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Type: Interactive displays
Short Take: Best for young dinosaur buffs
This is lifted almost straight from the film and houses a fast food restaurant, a shop and, on the ground floor, a children’s “science center,” which blends fantasy and reality in such a way that you might have to explain the difference to your more trusting kids. Kids will certainly recognize the huge T-Rex skeleton that perches menacingly on a rock outcropping and pokes its head through to the circular railing on the upper level.
A nursery carefully incubates dinosaur eggs. Nearby, kids can handle “real” dino eggs and put them in a scanner to view the developing embryo inside. Periodically an attendant appears and conducts a deadpan scientific show-and-tell as you watch an adorable baby raptor emerge from its shell.
Closer to reality is an actual segment of rock face from the North Sea area containing real fossilized dinosaur bits from the Triassic, Jurassic, and Cretaceous eras. A series of clever “neutrino data scanners” let kids move along the rock face looking for dinosaurs. When a fragment is found, the scanner analyzes it and then identifies and reconstructs the dinosaur from which it came. In somewhat the same vein is an exhibit of life-sized dinosaurs that supposedly lets you see the world as the dinosaurs saw it by looking through high-tech viewfinders mounted periscope-style into the model dinosaurs’ heads and necks and moving the creatures’ heads around (unfortunately, it rarely seems to work properly).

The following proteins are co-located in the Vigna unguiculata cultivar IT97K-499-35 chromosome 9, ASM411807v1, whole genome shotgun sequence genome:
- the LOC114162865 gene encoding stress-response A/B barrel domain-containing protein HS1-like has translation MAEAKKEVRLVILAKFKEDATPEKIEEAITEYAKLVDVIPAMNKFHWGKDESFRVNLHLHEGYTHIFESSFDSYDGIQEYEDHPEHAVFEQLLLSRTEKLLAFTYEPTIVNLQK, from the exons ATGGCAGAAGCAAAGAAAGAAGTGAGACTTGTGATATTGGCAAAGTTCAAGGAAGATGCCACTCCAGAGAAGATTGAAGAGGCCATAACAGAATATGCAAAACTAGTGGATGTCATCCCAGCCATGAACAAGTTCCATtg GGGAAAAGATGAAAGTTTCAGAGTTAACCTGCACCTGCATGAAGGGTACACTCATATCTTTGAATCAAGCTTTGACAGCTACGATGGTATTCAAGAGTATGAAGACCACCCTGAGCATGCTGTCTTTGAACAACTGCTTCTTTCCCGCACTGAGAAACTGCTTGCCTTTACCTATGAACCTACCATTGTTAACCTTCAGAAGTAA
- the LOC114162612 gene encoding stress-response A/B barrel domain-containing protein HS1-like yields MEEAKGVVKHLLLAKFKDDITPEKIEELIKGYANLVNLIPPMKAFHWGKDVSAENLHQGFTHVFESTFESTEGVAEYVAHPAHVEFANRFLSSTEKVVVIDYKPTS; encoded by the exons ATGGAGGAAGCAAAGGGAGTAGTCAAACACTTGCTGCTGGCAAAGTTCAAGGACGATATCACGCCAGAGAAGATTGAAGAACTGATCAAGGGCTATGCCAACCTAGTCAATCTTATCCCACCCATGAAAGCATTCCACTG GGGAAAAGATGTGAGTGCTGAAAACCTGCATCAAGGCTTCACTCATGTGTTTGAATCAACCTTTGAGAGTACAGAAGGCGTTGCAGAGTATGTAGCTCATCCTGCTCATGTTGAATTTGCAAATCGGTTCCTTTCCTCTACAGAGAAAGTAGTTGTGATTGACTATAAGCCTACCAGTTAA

On the zany side is a DNA sequencing exhibit that explains the cloning premise on which the movie is based and then lets you combine your own DNA with that of a dinosaur to create a saurian you. And completely over the top (but a lot of fun) is a quiz show with the rather naughty name, “You Bet Jurassic.” Here you and two other tourists compete in a game of dinosaur trivia. But don’t get your hopes up; the grand prize is a lifetime supply of Raptor Chow, which is apparently manufactured from losing contestants!
On the back wall of the lower level you’ll find a large mural depicting life in the Jurassic era. If you entered the Discovery Center from the upper level, you might want to take a peek through the massive double doors in the middle of this wall. They open out onto a spacious park-like terrace that descends to the shores of the Great Inland Sea. This is one of the loveliest open spaces in the park and offers a stunning view back to the Port of Entry and the lighthouse that welcomes arriving guests. With its tropical foliage, it’s secluded and romantic at night. Near the dock area once used by boats that ferried guests back and forth from Port of Entry is a bridge leading to the Lost Continent area near Mythos restaurant.
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